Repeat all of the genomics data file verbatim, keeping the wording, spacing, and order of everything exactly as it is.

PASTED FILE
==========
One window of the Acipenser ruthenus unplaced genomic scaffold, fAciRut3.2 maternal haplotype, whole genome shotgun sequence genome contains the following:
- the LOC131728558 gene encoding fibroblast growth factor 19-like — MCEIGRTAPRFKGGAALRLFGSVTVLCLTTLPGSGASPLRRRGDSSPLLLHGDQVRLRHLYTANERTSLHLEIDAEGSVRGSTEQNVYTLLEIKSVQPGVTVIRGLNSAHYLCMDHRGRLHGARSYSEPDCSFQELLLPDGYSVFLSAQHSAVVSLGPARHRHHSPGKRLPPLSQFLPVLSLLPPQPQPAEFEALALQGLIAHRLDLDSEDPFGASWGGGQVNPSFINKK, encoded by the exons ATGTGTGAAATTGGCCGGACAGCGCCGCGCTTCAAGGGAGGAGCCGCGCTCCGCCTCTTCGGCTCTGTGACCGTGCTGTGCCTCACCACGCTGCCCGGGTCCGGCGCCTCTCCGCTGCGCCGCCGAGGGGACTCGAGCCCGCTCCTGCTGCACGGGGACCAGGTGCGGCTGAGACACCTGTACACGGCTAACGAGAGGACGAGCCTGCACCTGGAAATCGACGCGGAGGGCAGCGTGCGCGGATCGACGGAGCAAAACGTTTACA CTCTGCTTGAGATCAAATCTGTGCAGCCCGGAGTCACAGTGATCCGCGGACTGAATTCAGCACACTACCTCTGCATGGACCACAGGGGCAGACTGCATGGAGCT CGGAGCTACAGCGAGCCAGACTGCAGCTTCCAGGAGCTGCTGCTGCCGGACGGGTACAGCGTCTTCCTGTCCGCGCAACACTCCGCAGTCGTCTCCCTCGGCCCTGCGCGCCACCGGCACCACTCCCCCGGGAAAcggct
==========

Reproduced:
One window of the Acipenser ruthenus unplaced genomic scaffold, fAciRut3.2 maternal haplotype, whole genome shotgun sequence genome contains the following:
- the LOC131728558 gene encoding fibroblast growth factor 19-like — MCEIGRTAPRFKGGAALRLFGSVTVLCLTTLPGSGASPLRRRGDSSPLLLHGDQVRLRHLYTANERTSLHLEIDAEGSVRGSTEQNVYTLLEIKSVQPGVTVIRGLNSAHYLCMDHRGRLHGARSYSEPDCSFQELLLPDGYSVFLSAQHSAVVSLGPARHRHHSPGKRLPPLSQFLPVLSLLPPQPQPAEFEALALQGLIAHRLDLDSEDPFGASWGGGQVNPSFINKK, encoded by the exons ATGTGTGAAATTGGCCGGACAGCGCCGCGCTTCAAGGGAGGAGCCGCGCTCCGCCTCTTCGGCTCTGTGACCGTGCTGTGCCTCACCACGCTGCCCGGGTCCGGCGCCTCTCCGCTGCGCCGCCGAGGGGACTCGAGCCCGCTCCTGCTGCACGGGGACCAGGTGCGGCTGAGACACCTGTACACGGCTAACGAGAGGACGAGCCTGCACCTGGAAATCGACGCGGAGGGCAGCGTGCGCGGATCGACGGAGCAAAACGTTTACA CTCTGCTTGAGATCAAATCTGTGCAGCCCGGAGTCACAGTGATCCGCGGACTGAATTCAGCACACTACCTCTGCATGGACCACAGGGGCAGACTGCATGGAGCT CGGAGCTACAGCGAGCCAGACTGCAGCTTCCAGGAGCTGCTGCTGCCGGACGGGTACAGCGTCTTCCTGTCCGCGCAACACTCCGCAGTCGTCTCCCTCGGCCCTGCGCGCCACCGGCACCACTCCCCCGGGAAAcggct